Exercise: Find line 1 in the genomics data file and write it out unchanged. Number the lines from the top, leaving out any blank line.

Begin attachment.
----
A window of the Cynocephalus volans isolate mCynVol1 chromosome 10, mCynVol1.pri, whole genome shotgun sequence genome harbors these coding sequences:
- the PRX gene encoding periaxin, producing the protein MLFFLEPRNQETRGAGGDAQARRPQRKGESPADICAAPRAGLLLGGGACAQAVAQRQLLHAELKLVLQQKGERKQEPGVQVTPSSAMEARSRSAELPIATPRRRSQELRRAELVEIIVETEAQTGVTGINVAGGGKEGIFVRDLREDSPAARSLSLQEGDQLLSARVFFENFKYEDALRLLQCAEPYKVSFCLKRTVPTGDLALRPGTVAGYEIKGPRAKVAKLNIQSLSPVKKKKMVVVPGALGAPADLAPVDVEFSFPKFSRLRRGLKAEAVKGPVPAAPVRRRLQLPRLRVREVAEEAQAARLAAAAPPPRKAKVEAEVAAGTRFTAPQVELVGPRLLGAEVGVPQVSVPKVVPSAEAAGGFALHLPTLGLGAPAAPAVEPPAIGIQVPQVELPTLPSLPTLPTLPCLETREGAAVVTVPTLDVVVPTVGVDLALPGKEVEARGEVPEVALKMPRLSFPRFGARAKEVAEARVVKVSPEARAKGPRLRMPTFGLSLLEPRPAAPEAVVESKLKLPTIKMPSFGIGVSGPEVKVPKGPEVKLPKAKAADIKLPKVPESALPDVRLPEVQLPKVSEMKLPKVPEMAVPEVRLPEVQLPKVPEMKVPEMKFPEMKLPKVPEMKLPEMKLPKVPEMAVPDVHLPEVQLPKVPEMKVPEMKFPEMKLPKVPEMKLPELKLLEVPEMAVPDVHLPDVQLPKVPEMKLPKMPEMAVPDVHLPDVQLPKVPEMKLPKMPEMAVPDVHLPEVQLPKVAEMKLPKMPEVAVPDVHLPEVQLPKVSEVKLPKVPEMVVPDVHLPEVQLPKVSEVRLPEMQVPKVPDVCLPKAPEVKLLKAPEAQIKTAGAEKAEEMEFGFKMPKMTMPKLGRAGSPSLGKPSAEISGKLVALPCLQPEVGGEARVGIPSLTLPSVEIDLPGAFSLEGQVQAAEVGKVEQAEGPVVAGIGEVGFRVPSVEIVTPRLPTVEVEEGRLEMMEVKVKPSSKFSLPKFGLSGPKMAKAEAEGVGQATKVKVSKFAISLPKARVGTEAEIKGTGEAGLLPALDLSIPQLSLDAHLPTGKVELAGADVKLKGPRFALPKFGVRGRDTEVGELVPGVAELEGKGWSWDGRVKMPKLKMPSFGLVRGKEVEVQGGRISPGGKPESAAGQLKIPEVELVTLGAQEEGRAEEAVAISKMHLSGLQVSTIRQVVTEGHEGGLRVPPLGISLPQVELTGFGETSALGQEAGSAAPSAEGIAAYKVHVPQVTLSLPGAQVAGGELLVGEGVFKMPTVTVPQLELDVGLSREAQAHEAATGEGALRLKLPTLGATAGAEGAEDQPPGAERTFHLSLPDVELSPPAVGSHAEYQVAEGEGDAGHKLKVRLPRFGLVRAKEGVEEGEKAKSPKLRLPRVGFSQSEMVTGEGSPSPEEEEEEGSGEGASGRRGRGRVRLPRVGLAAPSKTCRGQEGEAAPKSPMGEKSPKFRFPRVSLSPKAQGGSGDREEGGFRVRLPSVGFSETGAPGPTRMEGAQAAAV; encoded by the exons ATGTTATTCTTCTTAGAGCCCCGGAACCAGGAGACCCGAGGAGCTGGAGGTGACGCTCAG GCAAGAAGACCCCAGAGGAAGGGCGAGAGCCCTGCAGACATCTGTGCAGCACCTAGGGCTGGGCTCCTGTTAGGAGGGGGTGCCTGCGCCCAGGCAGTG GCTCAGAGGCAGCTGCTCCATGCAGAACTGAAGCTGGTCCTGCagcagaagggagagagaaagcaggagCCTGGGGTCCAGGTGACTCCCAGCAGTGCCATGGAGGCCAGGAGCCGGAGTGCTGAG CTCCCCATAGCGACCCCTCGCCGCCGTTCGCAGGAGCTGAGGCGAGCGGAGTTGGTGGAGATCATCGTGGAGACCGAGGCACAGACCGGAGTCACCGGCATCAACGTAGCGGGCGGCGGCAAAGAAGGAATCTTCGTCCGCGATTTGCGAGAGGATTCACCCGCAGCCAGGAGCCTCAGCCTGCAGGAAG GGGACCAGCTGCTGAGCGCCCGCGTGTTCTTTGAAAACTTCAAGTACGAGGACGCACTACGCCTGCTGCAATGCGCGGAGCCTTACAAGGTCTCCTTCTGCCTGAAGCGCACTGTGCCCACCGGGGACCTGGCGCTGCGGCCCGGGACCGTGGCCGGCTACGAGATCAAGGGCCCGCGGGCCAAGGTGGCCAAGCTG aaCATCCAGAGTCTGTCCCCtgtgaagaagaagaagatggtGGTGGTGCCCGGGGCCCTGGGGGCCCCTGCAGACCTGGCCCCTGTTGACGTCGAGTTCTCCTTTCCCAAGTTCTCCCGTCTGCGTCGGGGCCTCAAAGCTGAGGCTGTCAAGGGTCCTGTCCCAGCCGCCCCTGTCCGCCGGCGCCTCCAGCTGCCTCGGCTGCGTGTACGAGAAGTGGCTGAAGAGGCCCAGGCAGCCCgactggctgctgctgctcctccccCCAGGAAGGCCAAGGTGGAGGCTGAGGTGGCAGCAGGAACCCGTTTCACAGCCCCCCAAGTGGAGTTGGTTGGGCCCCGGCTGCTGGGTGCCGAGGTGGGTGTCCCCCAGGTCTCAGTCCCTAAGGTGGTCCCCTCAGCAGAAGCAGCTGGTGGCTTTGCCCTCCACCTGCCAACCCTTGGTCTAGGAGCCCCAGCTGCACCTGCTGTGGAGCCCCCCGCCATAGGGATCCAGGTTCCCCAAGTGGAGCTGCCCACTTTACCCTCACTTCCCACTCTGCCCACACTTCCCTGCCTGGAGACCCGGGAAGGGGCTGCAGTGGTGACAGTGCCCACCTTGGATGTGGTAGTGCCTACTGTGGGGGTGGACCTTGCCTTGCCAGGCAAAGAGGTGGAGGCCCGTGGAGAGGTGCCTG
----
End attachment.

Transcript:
A window of the Cynocephalus volans isolate mCynVol1 chromosome 10, mCynVol1.pri, whole genome shotgun sequence genome harbors these coding sequences: